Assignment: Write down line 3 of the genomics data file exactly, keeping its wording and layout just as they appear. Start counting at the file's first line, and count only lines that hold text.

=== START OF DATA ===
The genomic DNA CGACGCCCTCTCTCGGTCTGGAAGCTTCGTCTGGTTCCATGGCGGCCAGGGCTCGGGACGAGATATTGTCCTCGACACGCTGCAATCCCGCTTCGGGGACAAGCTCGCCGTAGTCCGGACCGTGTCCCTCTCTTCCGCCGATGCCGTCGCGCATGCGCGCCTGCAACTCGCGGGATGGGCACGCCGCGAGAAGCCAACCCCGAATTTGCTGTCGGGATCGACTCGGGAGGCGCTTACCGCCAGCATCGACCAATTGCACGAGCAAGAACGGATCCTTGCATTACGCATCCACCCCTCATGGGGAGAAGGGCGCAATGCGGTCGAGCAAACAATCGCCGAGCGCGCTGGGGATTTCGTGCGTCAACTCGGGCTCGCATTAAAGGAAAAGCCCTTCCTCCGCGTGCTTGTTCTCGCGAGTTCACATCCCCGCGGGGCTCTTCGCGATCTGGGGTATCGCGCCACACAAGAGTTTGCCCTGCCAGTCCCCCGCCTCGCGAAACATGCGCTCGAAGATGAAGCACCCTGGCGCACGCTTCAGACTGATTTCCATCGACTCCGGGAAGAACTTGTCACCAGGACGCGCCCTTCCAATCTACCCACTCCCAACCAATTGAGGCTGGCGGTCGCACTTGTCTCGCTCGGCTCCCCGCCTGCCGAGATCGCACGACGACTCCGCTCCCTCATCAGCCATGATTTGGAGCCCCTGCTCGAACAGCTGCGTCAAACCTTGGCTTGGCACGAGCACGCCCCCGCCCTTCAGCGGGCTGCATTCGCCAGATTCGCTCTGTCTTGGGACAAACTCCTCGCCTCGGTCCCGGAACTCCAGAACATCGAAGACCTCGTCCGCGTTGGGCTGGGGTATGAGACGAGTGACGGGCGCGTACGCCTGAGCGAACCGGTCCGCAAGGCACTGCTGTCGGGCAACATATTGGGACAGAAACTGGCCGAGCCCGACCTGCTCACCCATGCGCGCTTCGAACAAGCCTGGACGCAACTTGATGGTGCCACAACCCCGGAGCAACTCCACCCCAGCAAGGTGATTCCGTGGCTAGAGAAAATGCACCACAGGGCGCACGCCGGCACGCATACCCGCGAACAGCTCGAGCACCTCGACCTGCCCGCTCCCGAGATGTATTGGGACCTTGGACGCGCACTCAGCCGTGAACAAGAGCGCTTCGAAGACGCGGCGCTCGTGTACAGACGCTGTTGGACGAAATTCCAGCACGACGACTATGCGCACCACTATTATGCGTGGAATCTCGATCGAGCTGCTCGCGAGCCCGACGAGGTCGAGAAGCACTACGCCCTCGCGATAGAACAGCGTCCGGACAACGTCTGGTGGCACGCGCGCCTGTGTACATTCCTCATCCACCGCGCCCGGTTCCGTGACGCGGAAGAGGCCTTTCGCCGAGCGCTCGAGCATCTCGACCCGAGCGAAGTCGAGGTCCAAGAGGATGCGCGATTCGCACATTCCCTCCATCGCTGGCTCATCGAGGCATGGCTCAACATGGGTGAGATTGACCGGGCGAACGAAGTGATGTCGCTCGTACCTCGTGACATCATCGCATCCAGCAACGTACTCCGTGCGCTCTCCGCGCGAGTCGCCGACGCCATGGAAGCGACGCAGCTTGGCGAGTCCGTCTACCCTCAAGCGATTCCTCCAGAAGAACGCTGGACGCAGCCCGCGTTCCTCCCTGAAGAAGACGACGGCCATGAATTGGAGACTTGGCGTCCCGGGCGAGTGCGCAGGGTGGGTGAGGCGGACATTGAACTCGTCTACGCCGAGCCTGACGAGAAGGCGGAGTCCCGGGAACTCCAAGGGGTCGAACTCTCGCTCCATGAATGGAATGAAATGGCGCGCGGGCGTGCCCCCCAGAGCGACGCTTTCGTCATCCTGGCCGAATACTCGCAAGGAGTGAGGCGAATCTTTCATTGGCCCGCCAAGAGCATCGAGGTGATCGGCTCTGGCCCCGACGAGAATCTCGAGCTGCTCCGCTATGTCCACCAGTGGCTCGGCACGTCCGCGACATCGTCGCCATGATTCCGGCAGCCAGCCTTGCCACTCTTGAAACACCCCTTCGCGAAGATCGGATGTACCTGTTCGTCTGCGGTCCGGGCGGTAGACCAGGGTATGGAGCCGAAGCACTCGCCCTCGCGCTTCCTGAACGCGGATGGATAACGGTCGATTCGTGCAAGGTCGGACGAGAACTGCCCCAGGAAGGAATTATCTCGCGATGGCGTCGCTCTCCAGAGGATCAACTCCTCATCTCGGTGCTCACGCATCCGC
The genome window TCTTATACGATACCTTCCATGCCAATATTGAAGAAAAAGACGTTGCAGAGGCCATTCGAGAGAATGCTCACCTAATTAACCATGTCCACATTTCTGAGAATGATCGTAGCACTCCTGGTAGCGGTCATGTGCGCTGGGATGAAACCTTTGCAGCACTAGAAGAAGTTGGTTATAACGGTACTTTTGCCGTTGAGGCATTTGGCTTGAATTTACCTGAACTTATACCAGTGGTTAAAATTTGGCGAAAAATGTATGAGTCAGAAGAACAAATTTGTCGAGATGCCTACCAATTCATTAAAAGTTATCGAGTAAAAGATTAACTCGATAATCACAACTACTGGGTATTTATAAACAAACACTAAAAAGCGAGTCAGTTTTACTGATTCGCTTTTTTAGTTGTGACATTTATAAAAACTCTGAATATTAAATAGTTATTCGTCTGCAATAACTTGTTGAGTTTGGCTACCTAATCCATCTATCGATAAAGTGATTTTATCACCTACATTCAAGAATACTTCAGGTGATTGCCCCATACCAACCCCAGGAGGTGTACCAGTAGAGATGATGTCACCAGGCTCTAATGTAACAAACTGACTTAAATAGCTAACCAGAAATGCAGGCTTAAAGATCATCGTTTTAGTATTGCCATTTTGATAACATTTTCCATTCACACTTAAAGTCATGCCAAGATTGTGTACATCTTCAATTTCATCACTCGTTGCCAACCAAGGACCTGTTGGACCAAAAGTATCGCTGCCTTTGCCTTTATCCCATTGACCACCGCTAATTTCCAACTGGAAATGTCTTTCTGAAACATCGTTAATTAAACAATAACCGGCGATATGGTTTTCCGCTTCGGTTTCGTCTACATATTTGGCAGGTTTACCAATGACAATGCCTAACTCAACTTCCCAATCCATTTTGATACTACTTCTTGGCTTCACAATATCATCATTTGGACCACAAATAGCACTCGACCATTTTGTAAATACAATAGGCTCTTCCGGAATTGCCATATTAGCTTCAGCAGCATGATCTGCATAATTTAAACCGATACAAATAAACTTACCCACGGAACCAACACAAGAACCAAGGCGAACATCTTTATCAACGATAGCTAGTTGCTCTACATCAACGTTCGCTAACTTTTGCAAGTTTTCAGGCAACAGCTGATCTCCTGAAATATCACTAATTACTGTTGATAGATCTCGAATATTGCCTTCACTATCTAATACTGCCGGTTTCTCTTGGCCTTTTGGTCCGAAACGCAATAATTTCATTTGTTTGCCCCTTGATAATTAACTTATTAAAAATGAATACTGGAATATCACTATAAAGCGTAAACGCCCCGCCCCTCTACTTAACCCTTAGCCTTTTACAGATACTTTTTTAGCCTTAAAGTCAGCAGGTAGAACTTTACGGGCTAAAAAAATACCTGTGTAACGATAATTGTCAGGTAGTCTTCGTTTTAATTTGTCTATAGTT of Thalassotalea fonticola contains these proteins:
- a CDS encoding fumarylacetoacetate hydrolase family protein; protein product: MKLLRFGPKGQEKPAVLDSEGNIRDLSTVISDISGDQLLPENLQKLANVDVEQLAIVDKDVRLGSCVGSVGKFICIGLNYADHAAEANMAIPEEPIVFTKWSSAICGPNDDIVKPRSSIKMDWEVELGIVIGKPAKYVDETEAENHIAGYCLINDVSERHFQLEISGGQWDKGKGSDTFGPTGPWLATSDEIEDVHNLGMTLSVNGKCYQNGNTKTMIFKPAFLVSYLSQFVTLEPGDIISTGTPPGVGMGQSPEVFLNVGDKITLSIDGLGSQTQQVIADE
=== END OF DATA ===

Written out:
- a CDS encoding fumarylacetoacetate hydrolase family protein; protein product: MKLLRFGPKGQEKPAVLDSEGNIRDLSTVISDISGDQLLPENLQKLANVDVEQLAIVDKDVRLGSCVGSVGKFICIGLNYADHAAEANMAIPEEPIVFTKWSSAICGPNDDIVKPRSSIKMDWEVELGIVIGKPAKYVDETEAENHIAGYCLINDVSERHFQLEISGGQWDKGKGSDTFGPTGPWLATSDEIEDVHNLGMTLSVNGKCYQNGNTKTMIFKPAFLVSYLSQFVTLEPGDIISTGTPPGVGMGQSPEVFLNVGDKITLSIDGLGSQTQQVIADE